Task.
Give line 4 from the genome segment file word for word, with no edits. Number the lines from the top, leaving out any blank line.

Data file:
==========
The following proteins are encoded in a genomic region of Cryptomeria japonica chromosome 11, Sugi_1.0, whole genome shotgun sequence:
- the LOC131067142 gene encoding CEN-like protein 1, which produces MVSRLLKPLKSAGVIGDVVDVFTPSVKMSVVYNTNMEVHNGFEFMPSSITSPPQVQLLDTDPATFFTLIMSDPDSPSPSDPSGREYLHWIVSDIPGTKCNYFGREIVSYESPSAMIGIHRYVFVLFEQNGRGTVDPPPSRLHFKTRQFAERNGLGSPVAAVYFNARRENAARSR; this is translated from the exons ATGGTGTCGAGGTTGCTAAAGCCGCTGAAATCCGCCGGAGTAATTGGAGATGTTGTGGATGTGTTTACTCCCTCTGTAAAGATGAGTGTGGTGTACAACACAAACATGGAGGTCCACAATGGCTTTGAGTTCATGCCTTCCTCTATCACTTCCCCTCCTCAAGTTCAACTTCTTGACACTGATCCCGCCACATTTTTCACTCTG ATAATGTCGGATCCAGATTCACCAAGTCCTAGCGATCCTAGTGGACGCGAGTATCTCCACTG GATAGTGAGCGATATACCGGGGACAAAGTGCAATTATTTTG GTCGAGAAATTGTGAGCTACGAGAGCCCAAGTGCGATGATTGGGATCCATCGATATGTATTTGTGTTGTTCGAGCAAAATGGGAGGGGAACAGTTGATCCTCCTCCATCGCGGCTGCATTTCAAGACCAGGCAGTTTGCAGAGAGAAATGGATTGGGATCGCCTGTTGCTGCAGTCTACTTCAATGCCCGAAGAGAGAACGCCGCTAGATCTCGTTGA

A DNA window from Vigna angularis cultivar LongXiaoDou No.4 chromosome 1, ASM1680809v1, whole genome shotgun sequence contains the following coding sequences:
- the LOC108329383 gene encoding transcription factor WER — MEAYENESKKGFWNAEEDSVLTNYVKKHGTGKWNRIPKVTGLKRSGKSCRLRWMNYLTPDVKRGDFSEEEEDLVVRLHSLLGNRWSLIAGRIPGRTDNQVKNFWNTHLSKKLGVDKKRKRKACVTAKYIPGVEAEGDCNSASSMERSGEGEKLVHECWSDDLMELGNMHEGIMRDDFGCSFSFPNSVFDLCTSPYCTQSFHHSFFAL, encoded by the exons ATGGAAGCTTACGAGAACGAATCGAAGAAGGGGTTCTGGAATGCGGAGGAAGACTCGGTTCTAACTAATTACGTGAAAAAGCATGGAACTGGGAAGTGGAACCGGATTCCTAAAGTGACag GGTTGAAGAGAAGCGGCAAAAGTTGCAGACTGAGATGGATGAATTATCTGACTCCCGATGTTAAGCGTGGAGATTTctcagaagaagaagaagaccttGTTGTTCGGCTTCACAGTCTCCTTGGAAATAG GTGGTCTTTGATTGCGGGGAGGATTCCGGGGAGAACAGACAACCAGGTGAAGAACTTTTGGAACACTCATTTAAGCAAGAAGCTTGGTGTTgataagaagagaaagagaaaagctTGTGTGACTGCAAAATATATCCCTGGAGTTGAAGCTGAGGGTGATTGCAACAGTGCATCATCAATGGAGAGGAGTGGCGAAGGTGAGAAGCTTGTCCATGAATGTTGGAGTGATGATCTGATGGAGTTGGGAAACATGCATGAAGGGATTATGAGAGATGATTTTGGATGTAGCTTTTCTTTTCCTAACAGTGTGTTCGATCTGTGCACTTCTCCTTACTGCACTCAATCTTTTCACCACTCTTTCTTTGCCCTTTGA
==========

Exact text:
- the LOC108329383 gene encoding transcription factor WER — MEAYENESKKGFWNAEEDSVLTNYVKKHGTGKWNRIPKVTGLKRSGKSCRLRWMNYLTPDVKRGDFSEEEEDLVVRLHSLLGNRWSLIAGRIPGRTDNQVKNFWNTHLSKKLGVDKKRKRKACVTAKYIPGVEAEGDCNSASSMERSGEGEKLVHECWSDDLMELGNMHEGIMRDDFGCSFSFPNSVFDLCTSPYCTQSFHHSFFAL, encoded by the exons ATGGAAGCTTACGAGAACGAATCGAAGAAGGGGTTCTGGAATGCGGAGGAAGACTCGGTTCTAACTAATTACGTGAAAAAGCATGGAACTGGGAAGTGGAACCGGATTCCTAAAGTGACag GGTTGAAGAGAAGCGGCAAAAGTTGCAGACTGAGATGGATGAATTATCTGACTCCCGATGTTAAGCGTGGAGATTTctcagaagaagaagaagaccttGTTGTTCGGCTTCACAGTCTCCTTGGAAATAG GTGGTCTTTGATTGCGGGGAGGATTCCGGGGAGAACAGACAACCAGGTGAAGAACTTTTGGAACACTCATTTAAGCAAGAAGCTTGGTGTTgataagaagagaaagagaaaagctTGTGTGACTGCAAAATATATCCCTGGAGTTGAAGCTGAGGGTGATTGCAACAGTGCATCATCAATGGAGAGGAGTGGCGAAGGTGAGAAGCTTGTCCATGAATGTTGGAGTGATGATCTGATGGAGTTGGGAAACATGCATGAAGGGATTATGAGAGATGATTTTGGATGTAGCTTTTCTTTTCCTAACAGTGTGTTCGATCTGTGCACTTCTCCTTACTGCACTCAATCTTTTCACCACTCTTTCTTTGCCCTTTGA